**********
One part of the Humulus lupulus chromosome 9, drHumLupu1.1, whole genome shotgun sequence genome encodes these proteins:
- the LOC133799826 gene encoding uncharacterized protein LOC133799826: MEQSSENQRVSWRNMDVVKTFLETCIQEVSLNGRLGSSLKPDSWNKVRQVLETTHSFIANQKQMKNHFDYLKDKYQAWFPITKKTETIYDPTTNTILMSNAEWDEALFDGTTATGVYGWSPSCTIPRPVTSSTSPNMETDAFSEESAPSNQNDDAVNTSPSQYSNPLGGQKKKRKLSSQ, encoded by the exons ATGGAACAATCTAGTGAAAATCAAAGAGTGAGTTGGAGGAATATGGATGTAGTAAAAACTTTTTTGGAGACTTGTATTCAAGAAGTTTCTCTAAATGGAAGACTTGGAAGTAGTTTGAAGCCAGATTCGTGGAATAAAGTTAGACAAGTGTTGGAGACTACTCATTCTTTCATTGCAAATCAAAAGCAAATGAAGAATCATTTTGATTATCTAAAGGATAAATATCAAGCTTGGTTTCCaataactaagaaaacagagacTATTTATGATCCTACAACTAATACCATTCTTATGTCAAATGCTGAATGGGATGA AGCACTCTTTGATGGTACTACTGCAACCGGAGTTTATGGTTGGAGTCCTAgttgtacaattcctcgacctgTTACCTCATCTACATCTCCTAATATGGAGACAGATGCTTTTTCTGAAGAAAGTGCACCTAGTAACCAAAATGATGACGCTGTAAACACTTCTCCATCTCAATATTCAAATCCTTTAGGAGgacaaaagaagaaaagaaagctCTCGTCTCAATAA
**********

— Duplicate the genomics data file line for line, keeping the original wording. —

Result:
One part of the Humulus lupulus chromosome 9, drHumLupu1.1, whole genome shotgun sequence genome encodes these proteins:
- the LOC133799826 gene encoding uncharacterized protein LOC133799826: MEQSSENQRVSWRNMDVVKTFLETCIQEVSLNGRLGSSLKPDSWNKVRQVLETTHSFIANQKQMKNHFDYLKDKYQAWFPITKKTETIYDPTTNTILMSNAEWDEALFDGTTATGVYGWSPSCTIPRPVTSSTSPNMETDAFSEESAPSNQNDDAVNTSPSQYSNPLGGQKKKRKLSSQ, encoded by the exons ATGGAACAATCTAGTGAAAATCAAAGAGTGAGTTGGAGGAATATGGATGTAGTAAAAACTTTTTTGGAGACTTGTATTCAAGAAGTTTCTCTAAATGGAAGACTTGGAAGTAGTTTGAAGCCAGATTCGTGGAATAAAGTTAGACAAGTGTTGGAGACTACTCATTCTTTCATTGCAAATCAAAAGCAAATGAAGAATCATTTTGATTATCTAAAGGATAAATATCAAGCTTGGTTTCCaataactaagaaaacagagacTATTTATGATCCTACAACTAATACCATTCTTATGTCAAATGCTGAATGGGATGA AGCACTCTTTGATGGTACTACTGCAACCGGAGTTTATGGTTGGAGTCCTAgttgtacaattcctcgacctgTTACCTCATCTACATCTCCTAATATGGAGACAGATGCTTTTTCTGAAGAAAGTGCACCTAGTAACCAAAATGATGACGCTGTAAACACTTCTCCATCTCAATATTCAAATCCTTTAGGAGgacaaaagaagaaaagaaagctCTCGTCTCAATAA